Kemp's Ridley Sea Turtle, the most endangered sea turtle species
by Jorge Mezcua on Aug 30, 2023
The Kemp's Ridley Sea Turtle (Lepidochelys kempii) is the second smallest of sea turtles. This turtle has a shell as wide as it is long, with 5 pairs of costal scutes, and is raised on its upper part. Each of the front flippers has a claw, while the hind flippers may have one or two. These turtles change color as they mature, with hatchlings mostly dark gray or black, changing as adults to grayish-green with a yellow-green or white plastron (or ventral area). It reaches a maximum size of about one meter in length and a weight of 45 kilograms.
One of the curiosities of the Kemp's Ridley turtle is that almost all females return each year to a single nesting beach in Rancho Nuevo, in the Mexican state of Tamaulipas, where nearly 95% of Kemp's Ridley turtles worldwide nest.
Kemp's Ridley turtles gather at the same time on a particular nesting beach in this Mexican state, and a large number of females gradually arrive on the coast and nest in what is known as an "arribada." There are many theories about what triggers an arribada, from onshore winds and lunar cycles to the release of female pheromones.
Kemp's Ridley turtle during egg laying. Image from USFWS Endangered Species
Kemp's Ridley turtles lay their eggs from May to July, around 100 eggs per nest, which incubate for 50 to 60 days.
Habitat of the Kemp's Ridley Turtle
Adult Kemp's Ridley turtles inhabit shallow areas with muddy or sandy bottoms. Their diet consists mainly of crabs, but can also include fish, jellyfish, and a variety of mollusks. They are distributed throughout the Gulf of Mexico and the Atlantic coast of the U.S., from Florida to New England, although there are some records that suggest arrivals near the Azores Islands, Morocco, and even the Mediterranean Sea.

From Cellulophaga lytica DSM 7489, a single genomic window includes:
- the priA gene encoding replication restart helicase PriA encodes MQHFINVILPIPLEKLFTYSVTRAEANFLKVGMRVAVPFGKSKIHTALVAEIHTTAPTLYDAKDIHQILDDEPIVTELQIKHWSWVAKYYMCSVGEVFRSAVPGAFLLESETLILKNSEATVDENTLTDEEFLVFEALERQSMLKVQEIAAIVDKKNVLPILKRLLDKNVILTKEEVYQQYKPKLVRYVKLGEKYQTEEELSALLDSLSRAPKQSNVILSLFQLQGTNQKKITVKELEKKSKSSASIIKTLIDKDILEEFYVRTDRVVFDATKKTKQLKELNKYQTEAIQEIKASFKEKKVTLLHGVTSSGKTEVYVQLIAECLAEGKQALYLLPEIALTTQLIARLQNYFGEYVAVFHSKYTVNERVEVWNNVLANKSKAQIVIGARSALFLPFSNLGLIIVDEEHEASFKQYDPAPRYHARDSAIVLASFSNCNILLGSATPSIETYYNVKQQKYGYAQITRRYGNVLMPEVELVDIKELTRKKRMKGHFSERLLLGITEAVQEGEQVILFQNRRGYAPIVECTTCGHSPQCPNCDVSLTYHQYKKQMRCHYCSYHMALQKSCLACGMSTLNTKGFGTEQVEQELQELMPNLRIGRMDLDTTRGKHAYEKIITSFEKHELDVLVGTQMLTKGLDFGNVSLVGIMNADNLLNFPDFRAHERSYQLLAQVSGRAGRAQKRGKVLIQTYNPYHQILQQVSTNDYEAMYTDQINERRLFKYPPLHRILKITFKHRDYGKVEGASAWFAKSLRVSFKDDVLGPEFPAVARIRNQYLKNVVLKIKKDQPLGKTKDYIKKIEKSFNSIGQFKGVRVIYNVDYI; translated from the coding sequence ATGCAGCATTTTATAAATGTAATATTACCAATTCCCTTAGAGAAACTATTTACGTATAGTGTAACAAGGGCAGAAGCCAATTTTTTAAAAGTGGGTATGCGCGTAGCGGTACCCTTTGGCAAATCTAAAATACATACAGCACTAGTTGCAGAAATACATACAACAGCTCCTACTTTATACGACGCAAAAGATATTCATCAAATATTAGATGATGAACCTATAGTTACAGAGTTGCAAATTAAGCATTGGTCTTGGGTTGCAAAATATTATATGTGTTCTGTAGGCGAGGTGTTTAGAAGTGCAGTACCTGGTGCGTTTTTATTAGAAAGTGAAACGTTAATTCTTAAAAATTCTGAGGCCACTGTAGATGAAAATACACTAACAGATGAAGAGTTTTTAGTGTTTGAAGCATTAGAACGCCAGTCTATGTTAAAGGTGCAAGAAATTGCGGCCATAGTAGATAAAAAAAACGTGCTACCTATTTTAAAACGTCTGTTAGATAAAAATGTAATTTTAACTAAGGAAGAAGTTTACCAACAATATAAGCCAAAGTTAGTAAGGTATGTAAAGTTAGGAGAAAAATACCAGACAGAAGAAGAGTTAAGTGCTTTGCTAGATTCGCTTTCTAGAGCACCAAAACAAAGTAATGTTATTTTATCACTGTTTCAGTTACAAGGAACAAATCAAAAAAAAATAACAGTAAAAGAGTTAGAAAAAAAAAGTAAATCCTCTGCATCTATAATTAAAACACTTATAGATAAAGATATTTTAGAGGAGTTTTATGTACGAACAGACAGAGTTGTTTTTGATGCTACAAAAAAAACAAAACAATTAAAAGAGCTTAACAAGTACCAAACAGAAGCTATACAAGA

Newly hatched hatchlings inhabit a very different environment from adult turtles. After hatching, the hatchlings enter the water and must swim quickly to escape predators near the coast. Some hatchlings remain in the currents in the Gulf of Mexico, while others may be swept to Florida or into the Atlantic Ocean by the Gulf Stream.
Distribution and nesting map of Kemp's Ridley turtle. Source: Wikipedia
Like many juvenile turtles of other sea turtle species, after reaching the open ocean, Kemp's Ridley turtles use floating seaweed as a refuge, resting area, and food source. Later, these young turtles return to shallow areas in the Gulf of Mexico or the northwest Atlantic Ocean to feed and develop until reaching adulthood.
Kemp's Ridley turtle hatchling seeking the ocean moments after hatching. Image from qnr
Threats to Kemp's Ridley Turtles
Accidental capture in fishing nets, mainly in shrimp trawls, as well as gillnets, longlines, and dredges are the main threats to Kemp's Ridley turtle, the most endangered sea turtle species. Egg collection has historically been its greatest threat until 1970 when it was first listed under the Endangered Species Conservation Act, and subsequently under the 1973 Endangered Species Act prohibiting egg collection.